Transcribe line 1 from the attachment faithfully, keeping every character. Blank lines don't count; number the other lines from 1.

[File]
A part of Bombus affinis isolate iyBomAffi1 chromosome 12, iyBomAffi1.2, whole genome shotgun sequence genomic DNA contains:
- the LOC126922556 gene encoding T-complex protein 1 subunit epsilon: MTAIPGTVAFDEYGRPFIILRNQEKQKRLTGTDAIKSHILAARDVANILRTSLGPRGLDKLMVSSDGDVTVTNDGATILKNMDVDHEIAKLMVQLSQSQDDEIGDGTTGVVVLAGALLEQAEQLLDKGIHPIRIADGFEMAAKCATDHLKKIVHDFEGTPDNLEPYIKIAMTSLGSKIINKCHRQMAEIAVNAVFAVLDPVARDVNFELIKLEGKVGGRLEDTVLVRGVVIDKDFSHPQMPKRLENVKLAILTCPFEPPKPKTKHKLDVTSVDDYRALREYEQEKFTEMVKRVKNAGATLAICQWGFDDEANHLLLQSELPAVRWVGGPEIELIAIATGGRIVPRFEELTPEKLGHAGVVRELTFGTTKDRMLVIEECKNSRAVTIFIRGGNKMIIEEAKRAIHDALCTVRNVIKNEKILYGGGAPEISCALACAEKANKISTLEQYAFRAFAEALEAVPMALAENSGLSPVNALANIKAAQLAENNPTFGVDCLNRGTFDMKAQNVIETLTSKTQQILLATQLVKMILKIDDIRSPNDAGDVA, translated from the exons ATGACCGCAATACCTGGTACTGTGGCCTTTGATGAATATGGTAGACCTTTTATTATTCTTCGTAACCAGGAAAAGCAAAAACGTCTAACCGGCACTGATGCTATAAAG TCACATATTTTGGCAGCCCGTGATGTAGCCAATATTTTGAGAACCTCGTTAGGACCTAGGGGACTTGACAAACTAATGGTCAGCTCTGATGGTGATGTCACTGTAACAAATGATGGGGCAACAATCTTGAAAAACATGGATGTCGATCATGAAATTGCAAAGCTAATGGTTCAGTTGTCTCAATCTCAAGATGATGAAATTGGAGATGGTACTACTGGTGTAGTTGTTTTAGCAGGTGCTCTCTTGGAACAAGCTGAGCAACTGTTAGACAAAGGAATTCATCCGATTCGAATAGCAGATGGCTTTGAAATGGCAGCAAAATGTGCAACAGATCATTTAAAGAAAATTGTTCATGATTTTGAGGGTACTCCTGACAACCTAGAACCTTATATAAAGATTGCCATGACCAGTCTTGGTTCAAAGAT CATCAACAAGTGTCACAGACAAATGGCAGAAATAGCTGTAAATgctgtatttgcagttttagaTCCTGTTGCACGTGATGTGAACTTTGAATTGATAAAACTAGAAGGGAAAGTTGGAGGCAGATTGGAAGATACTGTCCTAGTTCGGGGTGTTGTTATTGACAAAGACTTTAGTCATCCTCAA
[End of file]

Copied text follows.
A part of Bombus affinis isolate iyBomAffi1 chromosome 12, iyBomAffi1.2, whole genome shotgun sequence genomic DNA contains: